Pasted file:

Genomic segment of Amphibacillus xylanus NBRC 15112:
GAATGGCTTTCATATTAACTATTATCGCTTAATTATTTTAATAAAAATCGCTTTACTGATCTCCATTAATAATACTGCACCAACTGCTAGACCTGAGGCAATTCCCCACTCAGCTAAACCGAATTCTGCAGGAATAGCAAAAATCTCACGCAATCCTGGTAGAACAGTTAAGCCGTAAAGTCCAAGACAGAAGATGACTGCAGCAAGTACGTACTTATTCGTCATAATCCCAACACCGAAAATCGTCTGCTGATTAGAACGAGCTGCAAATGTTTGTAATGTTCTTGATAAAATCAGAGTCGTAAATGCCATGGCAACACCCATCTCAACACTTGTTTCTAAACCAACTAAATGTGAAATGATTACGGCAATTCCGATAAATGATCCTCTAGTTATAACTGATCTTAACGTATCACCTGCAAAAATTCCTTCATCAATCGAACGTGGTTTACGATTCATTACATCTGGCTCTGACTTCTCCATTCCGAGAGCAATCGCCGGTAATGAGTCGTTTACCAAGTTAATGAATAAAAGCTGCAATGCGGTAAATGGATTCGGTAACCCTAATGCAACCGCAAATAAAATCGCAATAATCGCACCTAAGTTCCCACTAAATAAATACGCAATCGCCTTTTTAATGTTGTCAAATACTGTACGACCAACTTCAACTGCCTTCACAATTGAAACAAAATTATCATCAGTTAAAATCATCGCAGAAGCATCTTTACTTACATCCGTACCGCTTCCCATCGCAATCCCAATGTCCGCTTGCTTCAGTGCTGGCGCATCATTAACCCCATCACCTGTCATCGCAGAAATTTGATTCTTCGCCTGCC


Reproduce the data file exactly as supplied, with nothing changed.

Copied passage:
Genomic segment of Amphibacillus xylanus NBRC 15112:
GAATGGCTTTCATATTAACTATTATCGCTTAATTATTTTAATAAAAATCGCTTTACTGATCTCCATTAATAATACTGCACCAACTGCTAGACCTGAGGCAATTCCCCACTCAGCTAAACCGAATTCTGCAGGAATAGCAAAAATCTCACGCAATCCTGGTAGAACAGTTAAGCCGTAAAGTCCAAGACAGAAGATGACTGCAGCAAGTACGTACTTATTCGTCATAATCCCAACACCGAAAATCGTCTGCTGATTAGAACGAGCTGCAAATGTTTGTAATGTTCTTGATAAAATCAGAGTCGTAAATGCCATGGCAACACCCATCTCAACACTTGTTTCTAAACCAACTAAATGTGAAATGATTACGGCAATTCCGATAAATGATCCTCTAGTTATAACTGATCTTAACGTATCACCTGCAAAAATTCCTTCATCAATCGAACGTGGTTTACGATTCATTACATCTGGCTCTGACTTCTCCATTCCGAGAGCAATCGCCGGTAATGAGTCGTTTACCAAGTTAATGAATAAAAGCTGCAATGCGGTAAATGGATTCGGTAACCCTAATGCAACCGCAAATAAAATCGCAATAATCGCACCTAAGTTCCCACTAAATAAATACGCAATCGCCTTTTTAATGTTGTCAAATACTGTACGACCAACTTCAACTGCCTTCACAATTGAAACAAAATTATCATCAGTTAAAATCATCGCAGAAGCATCTTTACTTACATCCGTACCGCTTCCCATCGCAATCCCAATGTCCGCTTGCTTCAGTGCTGGCGCATCATTAACCCCATCACCTGTCATCGCAGAAATTTGATTCTTCGCCTGCC